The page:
A federal judge has transferred a Monster Energy Drink Lawsuit that was removed to federal court back to the state court where the complaint was originally filed.
Free Monster Energy Class Action Lawsuit Evaluation: If you were injured after consuming an energy drink, you should contact our law firm immediately. You may be entitled to compensation by filing a suit and our lawyers can help.
What’s the problem?
January 11, 2016 – The complaint was originally filed in Riverside County Superior Court by plaintiff Richard Marsh. He claims he was left with permanent heart damage after consuming 4 Monster energy drinks per day over an 18 month period.
Marsh alleges that he wouldn’t have been injured if Monster Beverage Corp. had disclosed the amount of caffeine the product contained on its labeling. Monster counters that since the U.S. Food & Drug Administration (FDA) classifies energy drinks as dietary supplements, it is not legally obligated to do so.
Dietary supplement manufacturers are currently only required to list ingredients – not amounts – on product labels. The companies may include amounts if they wish; however, it’s strictly voluntary. Various pundits and health advocates are attempting to have these laws changed.
While energy drink manufacturers acknowledge that caffeine levels in their products are higher than those found in soft drinks (whose amounts are strictly regulated), they defend the caffeine content as roughly equivalent to that found in a cup of coffee.
However, whereas coffee is served hot and meant to be sipped, energy drinks are often drunk rapidly or guzzled. Additionally, unregulated herbal and natural ingredients contained in some energy drinks can mimic the effects of caffeine. When ingested along with actual caffeine, the combination can have a catastrophic effect on the consumer.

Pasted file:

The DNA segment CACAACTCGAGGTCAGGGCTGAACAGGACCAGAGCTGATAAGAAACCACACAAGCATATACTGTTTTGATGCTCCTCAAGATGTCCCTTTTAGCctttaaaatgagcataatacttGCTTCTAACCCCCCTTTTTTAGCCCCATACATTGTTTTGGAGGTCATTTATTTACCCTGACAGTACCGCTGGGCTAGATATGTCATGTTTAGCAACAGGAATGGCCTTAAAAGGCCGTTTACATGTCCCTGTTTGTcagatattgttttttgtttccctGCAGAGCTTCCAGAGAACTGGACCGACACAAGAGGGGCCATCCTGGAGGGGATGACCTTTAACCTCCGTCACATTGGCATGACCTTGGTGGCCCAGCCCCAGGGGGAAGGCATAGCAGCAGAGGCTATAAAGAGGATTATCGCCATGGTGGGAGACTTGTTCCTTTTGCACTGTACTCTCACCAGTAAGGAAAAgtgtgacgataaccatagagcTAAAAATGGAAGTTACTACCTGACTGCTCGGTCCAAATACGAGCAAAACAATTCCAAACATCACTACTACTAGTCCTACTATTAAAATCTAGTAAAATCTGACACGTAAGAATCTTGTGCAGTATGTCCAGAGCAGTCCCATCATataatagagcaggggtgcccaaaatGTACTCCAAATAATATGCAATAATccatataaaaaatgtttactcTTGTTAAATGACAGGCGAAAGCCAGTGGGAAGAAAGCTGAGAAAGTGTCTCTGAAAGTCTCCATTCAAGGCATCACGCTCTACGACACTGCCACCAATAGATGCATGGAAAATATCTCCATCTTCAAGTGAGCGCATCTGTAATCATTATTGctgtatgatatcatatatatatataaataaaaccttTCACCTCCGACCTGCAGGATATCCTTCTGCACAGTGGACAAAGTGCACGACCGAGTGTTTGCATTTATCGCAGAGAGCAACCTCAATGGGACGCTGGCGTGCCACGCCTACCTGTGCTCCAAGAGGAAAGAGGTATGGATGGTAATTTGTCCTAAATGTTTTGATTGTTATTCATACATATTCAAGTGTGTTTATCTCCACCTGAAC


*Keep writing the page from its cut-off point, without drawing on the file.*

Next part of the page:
Undaunted, Monster Beverage Corp. removed the Marsh complaint to federal court last October, less than 2 weeks after it was filed in state court, before moving in December to have the lawsuit thrown out on grounds that Marsh’s claim for breach of implied warranty was preempted by the federal Food, Drug and Cosmetic Act.
Chief U.S. District Judge George H. King wasn’t buying it, and remanded the case back to state court. The case is: Michael Richard Marsh v. Monster Beverage Corporation et al., Case number 5:15-cv-02205, in U.S. District Court for the Central District of California.
Do I Have a Monster Energy Drink Class Action Lawsuit?
The Product Liability Litigation Group at our law firm is an experienced team of trial lawyers that focus on the representation of plaintiffs in energy drink lawsuits. We are handling individual litigation nationwide and currently accepting new injury and death cases in all 50 states.
Free Confidential Case Evaluation: Again, if you or a loved one was injured by the side effects of an energy drink, you should contact our law firm immediately. You may be entitled to compensation by filing a class action suit and our lawyers can help.